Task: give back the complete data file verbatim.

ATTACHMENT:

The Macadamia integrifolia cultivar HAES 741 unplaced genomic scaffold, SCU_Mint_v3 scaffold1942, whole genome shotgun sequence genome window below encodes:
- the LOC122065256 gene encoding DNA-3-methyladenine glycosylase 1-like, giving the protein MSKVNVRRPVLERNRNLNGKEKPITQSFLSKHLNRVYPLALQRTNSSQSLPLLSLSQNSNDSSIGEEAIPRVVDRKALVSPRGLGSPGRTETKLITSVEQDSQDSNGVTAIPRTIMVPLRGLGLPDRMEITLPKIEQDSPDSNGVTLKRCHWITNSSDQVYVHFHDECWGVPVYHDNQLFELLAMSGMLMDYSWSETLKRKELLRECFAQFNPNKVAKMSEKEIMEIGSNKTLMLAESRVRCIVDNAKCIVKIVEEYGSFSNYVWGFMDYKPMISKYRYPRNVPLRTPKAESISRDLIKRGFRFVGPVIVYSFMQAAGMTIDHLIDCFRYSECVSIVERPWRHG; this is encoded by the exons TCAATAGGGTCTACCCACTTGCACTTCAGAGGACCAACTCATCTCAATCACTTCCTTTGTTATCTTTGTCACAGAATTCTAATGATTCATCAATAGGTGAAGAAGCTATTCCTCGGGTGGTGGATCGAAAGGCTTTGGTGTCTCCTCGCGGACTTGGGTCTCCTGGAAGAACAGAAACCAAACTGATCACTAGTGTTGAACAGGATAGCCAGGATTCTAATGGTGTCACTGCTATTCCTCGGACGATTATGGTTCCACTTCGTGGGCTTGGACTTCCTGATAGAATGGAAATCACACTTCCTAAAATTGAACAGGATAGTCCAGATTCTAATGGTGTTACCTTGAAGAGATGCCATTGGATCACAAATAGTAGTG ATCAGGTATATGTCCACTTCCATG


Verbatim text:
The Macadamia integrifolia cultivar HAES 741 unplaced genomic scaffold, SCU_Mint_v3 scaffold1942, whole genome shotgun sequence genome window below encodes:
- the LOC122065256 gene encoding DNA-3-methyladenine glycosylase 1-like, giving the protein MSKVNVRRPVLERNRNLNGKEKPITQSFLSKHLNRVYPLALQRTNSSQSLPLLSLSQNSNDSSIGEEAIPRVVDRKALVSPRGLGSPGRTETKLITSVEQDSQDSNGVTAIPRTIMVPLRGLGLPDRMEITLPKIEQDSPDSNGVTLKRCHWITNSSDQVYVHFHDECWGVPVYHDNQLFELLAMSGMLMDYSWSETLKRKELLRECFAQFNPNKVAKMSEKEIMEIGSNKTLMLAESRVRCIVDNAKCIVKIVEEYGSFSNYVWGFMDYKPMISKYRYPRNVPLRTPKAESISRDLIKRGFRFVGPVIVYSFMQAAGMTIDHLIDCFRYSECVSIVERPWRHG; this is encoded by the exons TCAATAGGGTCTACCCACTTGCACTTCAGAGGACCAACTCATCTCAATCACTTCCTTTGTTATCTTTGTCACAGAATTCTAATGATTCATCAATAGGTGAAGAAGCTATTCCTCGGGTGGTGGATCGAAAGGCTTTGGTGTCTCCTCGCGGACTTGGGTCTCCTGGAAGAACAGAAACCAAACTGATCACTAGTGTTGAACAGGATAGCCAGGATTCTAATGGTGTCACTGCTATTCCTCGGACGATTATGGTTCCACTTCGTGGGCTTGGACTTCCTGATAGAATGGAAATCACACTTCCTAAAATTGAACAGGATAGTCCAGATTCTAATGGTGTTACCTTGAAGAGATGCCATTGGATCACAAATAGTAGTG ATCAGGTATATGTCCACTTCCATG